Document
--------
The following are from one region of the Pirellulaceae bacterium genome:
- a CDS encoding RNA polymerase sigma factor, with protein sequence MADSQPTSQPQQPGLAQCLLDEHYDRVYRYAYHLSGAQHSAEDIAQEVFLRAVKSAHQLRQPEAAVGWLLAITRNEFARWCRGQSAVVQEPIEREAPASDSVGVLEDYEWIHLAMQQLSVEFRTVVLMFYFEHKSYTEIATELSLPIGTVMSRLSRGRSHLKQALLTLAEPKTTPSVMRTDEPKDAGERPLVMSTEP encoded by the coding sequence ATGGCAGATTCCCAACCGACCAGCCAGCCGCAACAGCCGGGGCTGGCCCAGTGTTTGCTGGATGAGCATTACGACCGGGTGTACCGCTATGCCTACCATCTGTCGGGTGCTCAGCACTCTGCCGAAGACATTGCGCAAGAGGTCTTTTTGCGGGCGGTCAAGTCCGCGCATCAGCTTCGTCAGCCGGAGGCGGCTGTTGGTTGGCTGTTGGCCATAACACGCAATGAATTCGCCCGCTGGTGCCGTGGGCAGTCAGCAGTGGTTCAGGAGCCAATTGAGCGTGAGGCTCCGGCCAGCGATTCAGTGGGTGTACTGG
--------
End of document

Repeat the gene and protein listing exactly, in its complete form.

The following are from one region of the Pirellulaceae bacterium genome:
- a CDS encoding RNA polymerase sigma factor, with protein sequence MADSQPTSQPQQPGLAQCLLDEHYDRVYRYAYHLSGAQHSAEDIAQEVFLRAVKSAHQLRQPEAAVGWLLAITRNEFARWCRGQSAVVQEPIEREAPASDSVGVLEDYEWIHLAMQQLSVEFRTVVLMFYFEHKSYTEIATELSLPIGTVMSRLSRGRSHLKQALLTLAEPKTTPSVMRTDEPKDAGERPLVMSTEP encoded by the coding sequence ATGGCAGATTCCCAACCGACCAGCCAGCCGCAACAGCCGGGGCTGGCCCAGTGTTTGCTGGATGAGCATTACGACCGGGTGTACCGCTATGCCTACCATCTGTCGGGTGCTCAGCACTCTGCCGAAGACATTGCGCAAGAGGTCTTTTTGCGGGCGGTCAAGTCCGCGCATCAGCTTCGTCAGCCGGAGGCGGCTGTTGGTTGGCTGTTGGCCATAACACGCAATGAATTCGCCCGCTGGTGCCGTGGGCAGTCAGCAGTGGTTCAGGAGCCAATTGAGCGTGAGGCTCCGGCCAGCGATTCAGTGGGTGTACTGG